The compromise in the network stiffness by the mixing-in method of external particles was similarly observed in a previous study wherein the same type of polymer (4cPEG) was incorporated with commercially available Fe3O4 nanoparticles to form a nanoparticle-catechol coordinate hydrogel4 (Figure 2). Furthermore, we found that the minerals at the crosslink sites could grow larger upon repeating cycles of in situ mineralization (Figure 1, 2), which increased the magnetization of the Fe mineral gels linearly according to the number of cycles without a tradeoff in gel stiffness. Notably, the maximum possible amount of Fe minerals within our in situ mineralized gels upon the 1st - 5th cycles of mineralization was 0.074  - 0.37 vol%, which is 5 - 25 times smaller than the 1.97 vol% of the commercial Fe3O4 nanoparticles incorporated for gelation of a conventional nanoparticle gel4 (Figure 2). If we normalize the achieved stiffness of these composite 4cPEG gels with the amounts of incorporated inorganic ingredients, this stiffness/inorganic ratio is up to ~200 times higher for the in situ mineralized gels. It suggests that we need significantly smaller amounts of inorganic resources to produce reinforced organic-inorganic composite hydrogels through an in situ mineralization strategy compared with the traditional particle mixing-in process. In addition, it also suggests that we can avoid the compromise in the mechanical properties when functionalizing (e.g., with magnetic properties) a soft network with inorganic particles. 

Figure 2 Comparison of stiffness increment, maximum magnetization, and mineral volume fraction by mineral incorporations via conventional mixing-in preformed Fe3O4 nanoparticles (Conventional NP Gels) and via n cycles of in situ mineralization (In Situ x n).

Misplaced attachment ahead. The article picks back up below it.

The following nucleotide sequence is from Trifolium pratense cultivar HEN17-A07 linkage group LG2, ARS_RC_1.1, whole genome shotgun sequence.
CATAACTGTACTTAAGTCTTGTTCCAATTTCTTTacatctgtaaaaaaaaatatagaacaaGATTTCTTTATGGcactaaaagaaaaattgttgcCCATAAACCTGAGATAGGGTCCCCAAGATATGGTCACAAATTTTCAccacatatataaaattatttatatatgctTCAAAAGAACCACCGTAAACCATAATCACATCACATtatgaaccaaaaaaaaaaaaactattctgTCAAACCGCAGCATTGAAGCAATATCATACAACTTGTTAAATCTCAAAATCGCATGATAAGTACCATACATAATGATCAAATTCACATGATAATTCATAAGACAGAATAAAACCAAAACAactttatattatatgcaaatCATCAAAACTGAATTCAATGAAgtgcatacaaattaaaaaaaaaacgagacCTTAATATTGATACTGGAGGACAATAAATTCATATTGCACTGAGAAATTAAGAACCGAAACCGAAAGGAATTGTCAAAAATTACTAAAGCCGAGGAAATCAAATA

Finally, we demonstrated this in situ mineralization could apply to different metal-coordination systems using nickel or copper coordinated with histidine-modified 4-arm-PEG to induce similar solidification of the hydrogel. We are now looking to scale up the process in a bulk mineralization bath.

Viewing from the pure material processing perspective, our findings may imply how remarkably smart and efficient nature has been in reinforcement and resource-consumption within the solidification of soft materials. While our work here only demonstrates the synergistic coupling of macromolecular crosslinking and mineralization, there will be a much broader space to explore the relations between different natural solidification pathways, wherefrom we will find new inspirations to develop more efficient, sustainable material processing technologies.

 

 

 

  1. Fratzl, P. & Weinkamer, R. Nature’s hierarchical materials. Prog. Mater. Sci. 52, 1263–1334 (2007).
  2. Miserez, A., Rubin, D. & Waite, J. H. Cross-linking chemistry of squid beak. J. Biol. Chem. 285, 38115–38124 (2010).
  3. Kim, S., Peterson, A. M. & Holten-Andersen, N. Enhanced Water Retention Maintains Energy Dissipation in Dehydrated Metal-Coordinate Polymer Networks: Another Role for Fe-Catechol Cross-Links? Chem. Mater. 30, 3648–3655 (2018).
  4. Li, Q. et al. Controlling Hydrogel Mechanics via Bio-Inspired Polymer–Nanoparticle Bond Dynamics. ACS Nano 10, 1317–1324 (2016).

 

Sungjin Kim

Postdoctoral Researcher, Oak Ridge National Laboratory